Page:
Buckle up and settle in because the fight between Epic and Apple will be going on for a while. The two companies had their day in (virtual) court yesterday, with a judge saying that the case should be heard before a jury next July.
CNet is reporting that California Judge Yvonne Gonzalez Rogers “seemed less than impressed with the arguments put forward by Epic’s legal team,” telling Epic that willfully circumventing the 30% fee imposed by the App Store was “not honest.” Rogers also countered Epic’s claim of “irreparable harm” by saying that “There’s no case law that says that my billion-dollar company is losing some millions and so therefore that’s irreparable harm.”
Epic obviously disagreed, with its attorney saying that “you don’t lie down in the street and die” when taking on “the biggest company in the world.” “You plan very carefully on how you’re going to respond and you try very hard to keep your head above water.”
Judge Rogers suggested a compromise: that Fortnite be allowed back on the App Store, with its money owed to Apple kept in an escrow account for the duration of the trial. Apple’s representation said it would need to talk it over, while Epic’s counsel flatly refused, calling the measure “unlawful provisions by monopolists.” Rogers replied by saying, “I didn’t buy that argument before I’m not particularly impressed with it now.”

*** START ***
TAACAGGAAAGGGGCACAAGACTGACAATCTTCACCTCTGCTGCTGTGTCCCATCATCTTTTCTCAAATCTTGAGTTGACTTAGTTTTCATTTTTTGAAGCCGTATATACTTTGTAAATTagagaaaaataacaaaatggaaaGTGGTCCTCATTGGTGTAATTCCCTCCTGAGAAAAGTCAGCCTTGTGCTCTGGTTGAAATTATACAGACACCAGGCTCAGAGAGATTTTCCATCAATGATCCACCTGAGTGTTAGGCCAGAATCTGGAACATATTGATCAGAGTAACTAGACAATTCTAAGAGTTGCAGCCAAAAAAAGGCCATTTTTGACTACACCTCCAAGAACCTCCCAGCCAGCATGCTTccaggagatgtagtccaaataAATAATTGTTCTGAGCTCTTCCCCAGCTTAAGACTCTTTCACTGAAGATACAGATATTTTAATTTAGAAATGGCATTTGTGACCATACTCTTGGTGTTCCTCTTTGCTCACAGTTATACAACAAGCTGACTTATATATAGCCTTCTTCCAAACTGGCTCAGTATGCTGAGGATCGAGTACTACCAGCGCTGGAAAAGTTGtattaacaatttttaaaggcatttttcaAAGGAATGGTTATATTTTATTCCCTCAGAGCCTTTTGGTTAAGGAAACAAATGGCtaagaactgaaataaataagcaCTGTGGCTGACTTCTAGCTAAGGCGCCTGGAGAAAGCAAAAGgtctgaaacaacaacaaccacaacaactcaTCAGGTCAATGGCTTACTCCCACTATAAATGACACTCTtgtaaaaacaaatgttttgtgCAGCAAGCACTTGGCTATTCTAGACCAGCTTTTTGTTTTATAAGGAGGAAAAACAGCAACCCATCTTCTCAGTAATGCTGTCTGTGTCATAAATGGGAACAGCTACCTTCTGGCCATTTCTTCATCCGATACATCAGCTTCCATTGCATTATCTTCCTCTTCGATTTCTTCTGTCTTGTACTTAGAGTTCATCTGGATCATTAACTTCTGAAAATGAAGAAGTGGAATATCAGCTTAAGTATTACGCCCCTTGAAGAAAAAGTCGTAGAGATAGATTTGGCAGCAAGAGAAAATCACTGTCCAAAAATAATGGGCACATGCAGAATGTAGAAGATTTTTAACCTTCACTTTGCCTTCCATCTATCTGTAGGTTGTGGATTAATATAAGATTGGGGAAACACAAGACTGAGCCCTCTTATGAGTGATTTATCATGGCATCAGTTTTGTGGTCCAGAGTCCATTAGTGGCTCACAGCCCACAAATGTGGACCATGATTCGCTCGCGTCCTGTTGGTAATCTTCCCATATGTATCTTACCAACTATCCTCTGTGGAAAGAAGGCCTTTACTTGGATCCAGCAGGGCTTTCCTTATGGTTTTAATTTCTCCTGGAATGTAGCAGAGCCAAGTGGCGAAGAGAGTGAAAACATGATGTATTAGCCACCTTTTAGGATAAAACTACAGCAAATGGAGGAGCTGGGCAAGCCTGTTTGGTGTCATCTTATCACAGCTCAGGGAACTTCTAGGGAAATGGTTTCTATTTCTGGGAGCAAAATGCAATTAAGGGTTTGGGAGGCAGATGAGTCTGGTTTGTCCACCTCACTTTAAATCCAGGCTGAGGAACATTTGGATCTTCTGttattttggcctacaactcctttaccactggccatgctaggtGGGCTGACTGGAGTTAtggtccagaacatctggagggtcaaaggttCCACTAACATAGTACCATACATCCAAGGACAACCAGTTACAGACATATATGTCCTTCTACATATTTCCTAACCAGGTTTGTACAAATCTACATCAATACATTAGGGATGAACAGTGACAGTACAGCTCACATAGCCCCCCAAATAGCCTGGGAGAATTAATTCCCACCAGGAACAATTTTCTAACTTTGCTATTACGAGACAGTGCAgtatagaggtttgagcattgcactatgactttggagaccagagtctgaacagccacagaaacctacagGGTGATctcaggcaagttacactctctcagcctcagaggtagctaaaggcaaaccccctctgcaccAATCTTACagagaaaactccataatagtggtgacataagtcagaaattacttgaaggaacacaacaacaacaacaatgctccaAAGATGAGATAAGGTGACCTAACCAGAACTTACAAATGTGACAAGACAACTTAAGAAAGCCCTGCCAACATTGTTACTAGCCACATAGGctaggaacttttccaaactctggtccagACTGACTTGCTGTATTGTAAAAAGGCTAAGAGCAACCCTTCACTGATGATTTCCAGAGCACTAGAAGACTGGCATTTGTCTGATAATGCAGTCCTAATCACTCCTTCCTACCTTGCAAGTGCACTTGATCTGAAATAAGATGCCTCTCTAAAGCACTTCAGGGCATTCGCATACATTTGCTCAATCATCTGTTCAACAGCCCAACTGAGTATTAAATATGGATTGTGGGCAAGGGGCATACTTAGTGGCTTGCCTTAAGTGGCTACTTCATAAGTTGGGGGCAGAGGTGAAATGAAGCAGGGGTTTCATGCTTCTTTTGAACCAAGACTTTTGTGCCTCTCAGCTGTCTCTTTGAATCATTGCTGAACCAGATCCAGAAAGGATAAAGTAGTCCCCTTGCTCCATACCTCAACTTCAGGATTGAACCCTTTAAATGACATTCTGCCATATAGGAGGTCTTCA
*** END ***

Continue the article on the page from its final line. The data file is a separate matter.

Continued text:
The judge understands and admits her small role in this entire affair, calling herself a “stepping stone” and saying that “Whoever loses is going to take it up and say everything I did was wrong — that’s what litigators do.” That means that, regardless of how the initial ruling does come down next summer, this is likely going to drag on for a long time. If you own an iPhone and want to play Fortnite, it’s time to look into alternatives.
UPDATE, Sept. 30: Epic and Apple can at least agree on one thing: neither wants a jury trial. Macrumors reports that both companies “agree that Epic’s claims and Apple’s counterclaims should be tried by the Court, and not by a jury.” Apple originally requested a trial by jury, but withdrew the request after learning that the judge didn’t want to handle two trials, one each for the claims and the counterclaims.